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In ADP, Form!BLAH.Recordset.LockType = adLockOptimistic, OR HELP MY BLOODPRESSURE!

Posted on 2000-02-16
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Last Modified: 2006-11-17
Ok, I have a deliverable on the 17th.  I have 1 problem left to takle. It seems that microsoft has assumed with their new .ADP file format that all the forms should default to optimistic locking.  While this all fine and good, I ****_NEED_**** pessimistic locking.

Is there some property I can set in my connection string, or some option (There is _nothing_ in Options/Advanced about locking, I've been checking daily to see if some how something "magically" appeared.)  I've been racking my brain, and all the resource I have here, but I'm stumped.  Short of setting the recordset to an optimistically locked recordset, I don't see much in the way of a solution.  

Any Help????
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Question by:rknapp
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by:Trygve
ID: 2585510
This is probably way to late, but I think there is no easy way out here. Access use its own "middle-layer" when using ADODB recordsets, limiting all the nice features that ADODB gives you. One of these limitations is the locking type of recordsets. Others are the possibility of using server cursors (which makes recordsets including BLOB fields load the whole set including the BLOBs before proceeding with your code.

Some ideas/workarounds:
If you introduce timestamp fields (assuming you use SQL Server for storage) you can get a better checking for those situations where someone else has already edited the record we are trying to save. Access will use this field, if present, to check if the record has been changed on the server since it was loaded. This in conjunction with OnError event of the form (and some user training) will probably prevent data loss from these situations.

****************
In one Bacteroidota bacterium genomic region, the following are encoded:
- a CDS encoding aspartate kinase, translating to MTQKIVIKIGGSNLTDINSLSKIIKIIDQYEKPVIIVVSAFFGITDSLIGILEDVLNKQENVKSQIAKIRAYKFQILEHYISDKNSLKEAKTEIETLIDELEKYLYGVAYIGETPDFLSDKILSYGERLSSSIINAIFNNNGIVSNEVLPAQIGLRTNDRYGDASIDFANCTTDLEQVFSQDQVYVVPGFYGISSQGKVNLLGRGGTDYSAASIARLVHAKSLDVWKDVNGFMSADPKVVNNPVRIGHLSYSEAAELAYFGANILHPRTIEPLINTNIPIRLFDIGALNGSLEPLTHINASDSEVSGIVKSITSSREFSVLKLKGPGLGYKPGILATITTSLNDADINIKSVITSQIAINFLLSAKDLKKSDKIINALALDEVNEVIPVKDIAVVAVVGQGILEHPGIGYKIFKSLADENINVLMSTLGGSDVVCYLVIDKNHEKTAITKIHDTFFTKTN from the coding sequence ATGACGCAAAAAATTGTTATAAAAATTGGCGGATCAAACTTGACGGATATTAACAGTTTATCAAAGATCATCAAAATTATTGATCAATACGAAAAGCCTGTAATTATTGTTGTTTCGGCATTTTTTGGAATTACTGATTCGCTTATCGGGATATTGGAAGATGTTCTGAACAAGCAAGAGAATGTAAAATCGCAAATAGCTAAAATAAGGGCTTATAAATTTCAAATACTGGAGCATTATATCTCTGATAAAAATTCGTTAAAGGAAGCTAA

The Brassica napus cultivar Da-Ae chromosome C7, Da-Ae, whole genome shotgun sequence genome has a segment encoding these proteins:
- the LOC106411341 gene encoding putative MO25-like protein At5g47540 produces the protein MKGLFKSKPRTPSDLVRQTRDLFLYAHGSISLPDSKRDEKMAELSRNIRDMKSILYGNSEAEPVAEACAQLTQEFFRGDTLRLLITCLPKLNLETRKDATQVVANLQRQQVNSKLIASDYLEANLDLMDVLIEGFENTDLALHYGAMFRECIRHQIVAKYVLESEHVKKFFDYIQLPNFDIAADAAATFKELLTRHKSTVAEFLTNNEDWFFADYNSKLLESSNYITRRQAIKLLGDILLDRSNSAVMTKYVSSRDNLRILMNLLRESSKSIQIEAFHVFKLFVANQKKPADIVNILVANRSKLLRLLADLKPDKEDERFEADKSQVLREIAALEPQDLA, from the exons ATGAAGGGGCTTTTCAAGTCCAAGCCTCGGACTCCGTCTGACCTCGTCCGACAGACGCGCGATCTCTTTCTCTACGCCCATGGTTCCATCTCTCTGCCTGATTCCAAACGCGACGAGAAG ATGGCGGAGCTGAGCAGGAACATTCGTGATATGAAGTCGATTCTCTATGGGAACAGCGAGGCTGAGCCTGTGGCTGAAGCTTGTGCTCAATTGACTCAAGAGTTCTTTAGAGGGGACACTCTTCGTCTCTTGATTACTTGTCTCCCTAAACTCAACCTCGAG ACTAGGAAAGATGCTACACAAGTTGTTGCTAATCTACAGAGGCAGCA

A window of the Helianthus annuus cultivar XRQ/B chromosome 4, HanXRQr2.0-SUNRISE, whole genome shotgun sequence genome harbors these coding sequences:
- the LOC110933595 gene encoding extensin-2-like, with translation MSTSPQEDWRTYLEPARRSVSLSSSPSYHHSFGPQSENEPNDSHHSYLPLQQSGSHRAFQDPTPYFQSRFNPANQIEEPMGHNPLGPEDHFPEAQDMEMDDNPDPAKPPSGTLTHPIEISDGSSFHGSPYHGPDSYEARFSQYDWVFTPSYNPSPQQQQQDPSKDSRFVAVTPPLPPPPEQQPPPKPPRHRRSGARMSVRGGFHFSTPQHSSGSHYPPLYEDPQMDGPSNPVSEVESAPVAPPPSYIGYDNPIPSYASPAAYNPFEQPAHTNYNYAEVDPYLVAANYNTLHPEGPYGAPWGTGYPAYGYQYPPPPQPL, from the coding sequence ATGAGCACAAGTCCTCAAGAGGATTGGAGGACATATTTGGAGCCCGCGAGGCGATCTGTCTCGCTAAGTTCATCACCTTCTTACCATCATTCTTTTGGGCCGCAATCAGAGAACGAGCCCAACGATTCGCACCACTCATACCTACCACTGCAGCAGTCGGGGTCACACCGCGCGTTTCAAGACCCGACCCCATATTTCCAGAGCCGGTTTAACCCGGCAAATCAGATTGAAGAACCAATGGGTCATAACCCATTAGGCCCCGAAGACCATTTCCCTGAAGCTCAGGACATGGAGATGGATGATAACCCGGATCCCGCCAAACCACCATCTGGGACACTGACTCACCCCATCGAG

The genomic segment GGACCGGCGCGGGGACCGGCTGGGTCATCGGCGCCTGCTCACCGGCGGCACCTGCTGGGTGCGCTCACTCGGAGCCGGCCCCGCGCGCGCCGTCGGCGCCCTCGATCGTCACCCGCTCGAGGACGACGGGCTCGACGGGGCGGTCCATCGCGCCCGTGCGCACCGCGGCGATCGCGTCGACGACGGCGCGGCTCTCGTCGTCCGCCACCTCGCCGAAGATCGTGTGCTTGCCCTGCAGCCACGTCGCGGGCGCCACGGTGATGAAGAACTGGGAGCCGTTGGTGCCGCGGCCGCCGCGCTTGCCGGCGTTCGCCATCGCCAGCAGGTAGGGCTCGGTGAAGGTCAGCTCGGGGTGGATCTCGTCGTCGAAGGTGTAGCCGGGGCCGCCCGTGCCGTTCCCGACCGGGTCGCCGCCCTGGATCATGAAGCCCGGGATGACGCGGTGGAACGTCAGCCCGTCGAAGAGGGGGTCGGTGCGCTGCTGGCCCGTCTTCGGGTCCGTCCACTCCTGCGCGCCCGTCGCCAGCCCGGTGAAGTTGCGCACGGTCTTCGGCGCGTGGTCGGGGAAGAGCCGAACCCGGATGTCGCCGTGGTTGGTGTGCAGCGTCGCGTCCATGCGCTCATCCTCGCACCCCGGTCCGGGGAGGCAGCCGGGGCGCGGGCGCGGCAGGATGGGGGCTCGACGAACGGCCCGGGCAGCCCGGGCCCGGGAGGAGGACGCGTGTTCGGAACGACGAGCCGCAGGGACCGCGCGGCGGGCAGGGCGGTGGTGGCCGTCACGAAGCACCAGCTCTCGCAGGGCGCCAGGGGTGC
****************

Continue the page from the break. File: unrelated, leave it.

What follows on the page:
Another possible way is to use unbound forms where you load all the fields, put them into the form and then when your user presses the "Save changes" button check an UpdateDate field to see if someone else has beat you to the change. And/or introduce "CurrentlyLockedBy" and "CurrentlyLockedDateTime" fields that you set when loading the unbound form and then check this every time you enter/load a record to see if someone has "checked out" the record. This later idea can also be used on bound forms, but this will be very messy in my opinion. The same code that sets/unsets the locked fields can also check to see if there are records with locks that are more than say 20 minutes old and reset these to prevent "forever locked records". I think this is a solution that is possible to maintain for a limited number of records.
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by:rknapp
ID: 2587416
I'll take that as an answer.

It's a little late(product is now shipping!), but at least I know there is a work around. My contract here is almost up, and my recuriuter is under instructions to **NEVER** get me another access job. :)

Thanks! Submit that as an answer, and I'll accept it.
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Trygve earned 100 total points
ID: 2587456
Sorry about the bad attitude your recruiter is being forced upon. How do you feel yourself about future Access jobs?

Good luck!
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by:rknapp
ID: 2588056
I'm done with access. I've been forced to use
access/vb/c++ since 94.  Now, I'm switching over
to vb/asp and maybe some php/java.....

After the 2000 release, my opinion of access sunk so low that it would have to struggle it's way up
to be considerred a bad program.

Of course, part of that may be that in the last year
I've been trying to push the envelope a lot more...

Thanks again,
RobK
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